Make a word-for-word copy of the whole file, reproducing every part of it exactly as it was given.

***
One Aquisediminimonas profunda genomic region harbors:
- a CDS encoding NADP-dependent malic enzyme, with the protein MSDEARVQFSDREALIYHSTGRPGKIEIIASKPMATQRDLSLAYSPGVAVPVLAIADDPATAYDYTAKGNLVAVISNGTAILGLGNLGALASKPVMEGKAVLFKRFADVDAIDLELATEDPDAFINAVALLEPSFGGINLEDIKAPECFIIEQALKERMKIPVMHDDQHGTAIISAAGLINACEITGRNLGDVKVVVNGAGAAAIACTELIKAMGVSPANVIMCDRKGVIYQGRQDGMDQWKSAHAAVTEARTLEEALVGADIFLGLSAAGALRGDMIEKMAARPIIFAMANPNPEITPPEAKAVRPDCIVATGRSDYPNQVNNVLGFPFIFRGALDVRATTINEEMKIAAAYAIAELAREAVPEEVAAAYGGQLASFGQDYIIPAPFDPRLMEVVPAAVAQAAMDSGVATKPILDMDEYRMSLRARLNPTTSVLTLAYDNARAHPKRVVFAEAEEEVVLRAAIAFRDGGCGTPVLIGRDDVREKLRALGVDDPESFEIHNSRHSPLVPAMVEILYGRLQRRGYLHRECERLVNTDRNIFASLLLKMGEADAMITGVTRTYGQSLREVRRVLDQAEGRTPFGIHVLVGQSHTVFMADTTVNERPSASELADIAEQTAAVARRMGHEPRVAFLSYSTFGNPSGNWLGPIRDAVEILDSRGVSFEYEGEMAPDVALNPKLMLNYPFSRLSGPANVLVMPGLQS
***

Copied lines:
One Aquisediminimonas profunda genomic region harbors:
- a CDS encoding NADP-dependent malic enzyme, with the protein MSDEARVQFSDREALIYHSTGRPGKIEIIASKPMATQRDLSLAYSPGVAVPVLAIADDPATAYDYTAKGNLVAVISNGTAILGLGNLGALASKPVMEGKAVLFKRFADVDAIDLELATEDPDAFINAVALLEPSFGGINLEDIKAPECFIIEQALKERMKIPVMHDDQHGTAIISAAGLINACEITGRNLGDVKVVVNGAGAAAIACTELIKAMGVSPANVIMCDRKGVIYQGRQDGMDQWKSAHAAVTEARTLEEALVGADIFLGLSAAGALRGDMIEKMAARPIIFAMANPNPEITPPEAKAVRPDCIVATGRSDYPNQVNNVLGFPFIFRGALDVRATTINEEMKIAAAYAIAELAREAVPEEVAAAYGGQLASFGQDYIIPAPFDPRLMEVVPAAVAQAAMDSGVATKPILDMDEYRMSLRARLNPTTSVLTLAYDNARAHPKRVVFAEAEEEVVLRAAIAFRDGGCGTPVLIGRDDVREKLRALGVDDPESFEIHNSRHSPLVPAMVEILYGRLQRRGYLHRECERLVNTDRNIFASLLLKMGEADAMITGVTRTYGQSLREVRRVLDQAEGRTPFGIHVLVGQSHTVFMADTTVNERPSASELADIAEQTAAVARRMGHEPRVAFLSYSTFGNPSGNWLGPIRDAVEILDSRGVSFEYEGEMAPDVALNPKLMLNYPFSRLSGPANVLVMPGLQS